Jonathan Martin hasn’t spoken publicly about what happened between him and Richie Incognito in Miami, but his father, former teammates and coach at Stanford have.
Martin left the Miami Dolphins last week after a number of alleged incidents of harassment involving his offensive-line teammate, Incognito. The NFL is investigating the situation and Dolphins teammates defended Incognito on Wednesday, but the other side of the story — Martin’s side — has yet to emerge.
His father, Gus, told Yahoo that the family preferred not to speak until after the NFL investigation is complete, but did say of his son: “He’s a strong man. He’s doing fine.”
Three of Martin’s former Stanford teammates who now play in the NFL were squarely behind him Wednesday, with Indianapolis Colts quarterback Andrew Luck saying “I love Jon like a brother” and Colts tight end Coby Fleener disputing the very notion that Martin needed to “toughen up.” A Sun Sentinel report Wednesday indicated that Incognito had been asked to toughen him up and had taken it too far, with verbal abuse and racial slurs.
All three Stanford guys said they’d spoken to Martin, who is believed to be in California with his family. However, they offered few details about a college teammate for whom they had great affection in an ESPN Magazine video interview before the 2012 draft. (Watch it here.)
“We get along very, very well and I don’t want to comment on that beyond that,” Luck said (via ESPN). ” … We had a lot of fun — a lot of good times — together at Stanford. It’s obviously an incredibly unfortunate situation. But out of respect for him and what’s going on, I’d rather not talk about it.”
Pittsburgh Steelers guard David DeCastro, an offensive line teammate at Stanford, said he “just called him to make sure he was all right.”
Fleener confirmed an earlier report that Martin isn’t done with football. “For anybody to think that he’s walking away from the game that he loves is inaccurate,” he said (via Phillip B. Wilson). And Fleener bristled at any notion that Martin needed to “toughen up.” “I think that’s a stupid, stupid statement. If somebody wants to dispute that, I’d be happy to talk to them.”
They weren’t the only ones wondering how Martin, a 24-year-old known as “Moose” and seemingly aware enough to know about the psych ops NFL players all too often employ, ended up in this spot.
Vic Eumont, Martin’s coach at Harvard-Westlake High School in California told the Palm Beach Post that Martin was a perfect target for verbal abuse and bullying.
“He always wanted to make everybody happy and make friends and not be a problem,” Eumont, who said he has not spoken to Martin since he left the Dolphins, said. “All of his teachers loved him. All of his teammates loved him. His nickname was Moose and he was happy to have that. He was always ‘yes or no sir,’ do whatever you ask him to do. I can see where somebody that’s a bully will take advantage of him, and rather than him say anything would just hold it inside.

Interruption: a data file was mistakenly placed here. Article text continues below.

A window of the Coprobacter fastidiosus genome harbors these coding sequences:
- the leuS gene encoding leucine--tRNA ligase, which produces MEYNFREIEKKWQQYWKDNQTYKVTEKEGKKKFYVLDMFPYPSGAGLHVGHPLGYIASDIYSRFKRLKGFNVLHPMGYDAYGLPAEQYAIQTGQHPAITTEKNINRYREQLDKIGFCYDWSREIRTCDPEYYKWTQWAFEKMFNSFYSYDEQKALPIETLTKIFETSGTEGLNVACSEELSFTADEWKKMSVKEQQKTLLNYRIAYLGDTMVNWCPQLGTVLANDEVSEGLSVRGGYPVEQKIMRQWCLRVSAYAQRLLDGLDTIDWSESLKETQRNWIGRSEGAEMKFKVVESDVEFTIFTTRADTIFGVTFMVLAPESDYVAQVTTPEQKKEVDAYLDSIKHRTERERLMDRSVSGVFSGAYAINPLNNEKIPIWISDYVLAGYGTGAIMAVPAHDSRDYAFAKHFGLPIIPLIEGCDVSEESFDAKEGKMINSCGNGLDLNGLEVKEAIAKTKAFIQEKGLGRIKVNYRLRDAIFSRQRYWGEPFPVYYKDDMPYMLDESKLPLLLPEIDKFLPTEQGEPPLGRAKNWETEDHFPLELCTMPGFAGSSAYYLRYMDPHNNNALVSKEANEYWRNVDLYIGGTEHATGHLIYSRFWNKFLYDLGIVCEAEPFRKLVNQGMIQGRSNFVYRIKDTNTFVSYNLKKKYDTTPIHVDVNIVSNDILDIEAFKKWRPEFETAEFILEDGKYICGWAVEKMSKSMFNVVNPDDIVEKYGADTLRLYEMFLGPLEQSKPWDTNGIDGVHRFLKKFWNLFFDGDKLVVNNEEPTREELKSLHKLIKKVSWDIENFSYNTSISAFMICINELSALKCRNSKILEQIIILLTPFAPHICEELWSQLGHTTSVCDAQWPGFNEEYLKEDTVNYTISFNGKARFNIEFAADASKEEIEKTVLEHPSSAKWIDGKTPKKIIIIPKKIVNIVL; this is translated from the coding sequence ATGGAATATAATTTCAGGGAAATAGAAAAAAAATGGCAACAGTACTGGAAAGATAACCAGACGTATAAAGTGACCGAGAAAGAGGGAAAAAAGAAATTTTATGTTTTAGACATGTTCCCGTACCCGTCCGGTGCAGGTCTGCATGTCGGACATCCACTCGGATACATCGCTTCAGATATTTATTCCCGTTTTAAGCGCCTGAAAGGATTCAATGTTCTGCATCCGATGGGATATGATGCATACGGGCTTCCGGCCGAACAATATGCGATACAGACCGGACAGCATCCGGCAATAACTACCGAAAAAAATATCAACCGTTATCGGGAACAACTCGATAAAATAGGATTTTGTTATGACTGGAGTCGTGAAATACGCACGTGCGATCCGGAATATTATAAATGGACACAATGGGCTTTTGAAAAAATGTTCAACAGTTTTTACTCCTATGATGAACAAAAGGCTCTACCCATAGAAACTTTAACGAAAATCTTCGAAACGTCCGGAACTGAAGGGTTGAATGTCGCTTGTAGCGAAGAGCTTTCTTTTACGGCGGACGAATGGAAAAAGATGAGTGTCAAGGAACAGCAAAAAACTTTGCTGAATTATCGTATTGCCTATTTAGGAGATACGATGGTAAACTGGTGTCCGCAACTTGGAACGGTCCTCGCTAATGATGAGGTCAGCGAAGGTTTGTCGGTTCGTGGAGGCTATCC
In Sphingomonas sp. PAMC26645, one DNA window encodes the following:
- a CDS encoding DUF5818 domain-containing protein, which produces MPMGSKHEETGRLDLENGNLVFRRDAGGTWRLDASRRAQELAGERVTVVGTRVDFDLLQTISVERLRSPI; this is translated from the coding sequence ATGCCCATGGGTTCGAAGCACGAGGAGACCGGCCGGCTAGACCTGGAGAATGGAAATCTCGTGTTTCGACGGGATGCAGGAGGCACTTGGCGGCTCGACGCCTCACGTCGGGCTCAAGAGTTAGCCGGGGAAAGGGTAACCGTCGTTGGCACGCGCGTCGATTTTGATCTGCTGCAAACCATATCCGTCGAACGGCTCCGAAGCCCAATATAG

“I can see where if somebody was bullying him he would take that to heart, and be concerned and think it was his fault.”
Stanford Coach David Shaw told the San Jose Mercury-News that the school does “a pretty good job of educating our guys on what that next level is like, both the locker room and on the field and in the world. We’re talkingabout something that, as more comes out, we’re finding out this is not just Jon being oversensitive, this is Jonathan being the first person to speak out about what’s been going on.”
The Dolphins, particularly quarterback Ryan Tannehill, vigorously defended Incognito, who was described as being a leader and close to Martin. And the NFL’s investigation continues.
“Before he wasn’t around Nebraska [Incognito's college], LSU kind of guys. He’s always been around Stanford, Duke, Rice kind of players,” Eumont said. “In locker rooms full of Nebraska, LSU, Southern Cal players, Miami players, they’ll look at this as a weakness. If he makes it through all this, and if he was encouraged to come back, he’d come back with a vengeance.”
Bottom line on Martin, whom Eumont said passed up a chance to attend Harvard (where he would have made his family the first four-generation African-American family to attend the school, Eumont said) in order to play football at Stanford:
“I think he’s a guy the Dolphins should work to get back in the fold,” Eumont said. “I think he can be an excellent player. He’s a great kid. He’s worth saving. If ever there’s a kid worth saving, he’s one of them.”